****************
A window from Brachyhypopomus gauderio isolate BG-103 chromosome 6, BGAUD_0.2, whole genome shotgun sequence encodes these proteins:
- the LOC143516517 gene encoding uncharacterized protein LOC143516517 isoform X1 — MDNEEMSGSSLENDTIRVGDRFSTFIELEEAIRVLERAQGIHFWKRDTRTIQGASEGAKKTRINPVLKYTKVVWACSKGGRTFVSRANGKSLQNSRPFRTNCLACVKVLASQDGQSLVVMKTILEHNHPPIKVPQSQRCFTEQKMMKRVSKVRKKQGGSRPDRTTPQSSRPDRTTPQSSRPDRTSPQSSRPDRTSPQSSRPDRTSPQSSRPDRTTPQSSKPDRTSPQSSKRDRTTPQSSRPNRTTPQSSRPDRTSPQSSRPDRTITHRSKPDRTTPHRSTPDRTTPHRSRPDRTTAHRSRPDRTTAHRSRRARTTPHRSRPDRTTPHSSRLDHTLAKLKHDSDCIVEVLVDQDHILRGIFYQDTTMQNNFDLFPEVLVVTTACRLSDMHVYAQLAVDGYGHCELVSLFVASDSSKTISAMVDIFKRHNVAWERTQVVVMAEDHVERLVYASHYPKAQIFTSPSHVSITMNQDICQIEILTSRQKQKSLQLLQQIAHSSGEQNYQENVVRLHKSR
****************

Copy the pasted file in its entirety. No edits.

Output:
A window from Brachyhypopomus gauderio isolate BG-103 chromosome 6, BGAUD_0.2, whole genome shotgun sequence encodes these proteins:
- the LOC143516517 gene encoding uncharacterized protein LOC143516517 isoform X1 — MDNEEMSGSSLENDTIRVGDRFSTFIELEEAIRVLERAQGIHFWKRDTRTIQGASEGAKKTRINPVLKYTKVVWACSKGGRTFVSRANGKSLQNSRPFRTNCLACVKVLASQDGQSLVVMKTILEHNHPPIKVPQSQRCFTEQKMMKRVSKVRKKQGGSRPDRTTPQSSRPDRTTPQSSRPDRTSPQSSRPDRTSPQSSRPDRTSPQSSRPDRTTPQSSKPDRTSPQSSKRDRTTPQSSRPNRTTPQSSRPDRTSPQSSRPDRTITHRSKPDRTTPHRSTPDRTTPHRSRPDRTTAHRSRPDRTTAHRSRRARTTPHRSRPDRTTPHSSRLDHTLAKLKHDSDCIVEVLVDQDHILRGIFYQDTTMQNNFDLFPEVLVVTTACRLSDMHVYAQLAVDGYGHCELVSLFVASDSSKTISAMVDIFKRHNVAWERTQVVVMAEDHVERLVYASHYPKAQIFTSPSHVSITMNQDICQIEILTSRQKQKSLQLLQQIAHSSGEQNYQENVVRLHKSR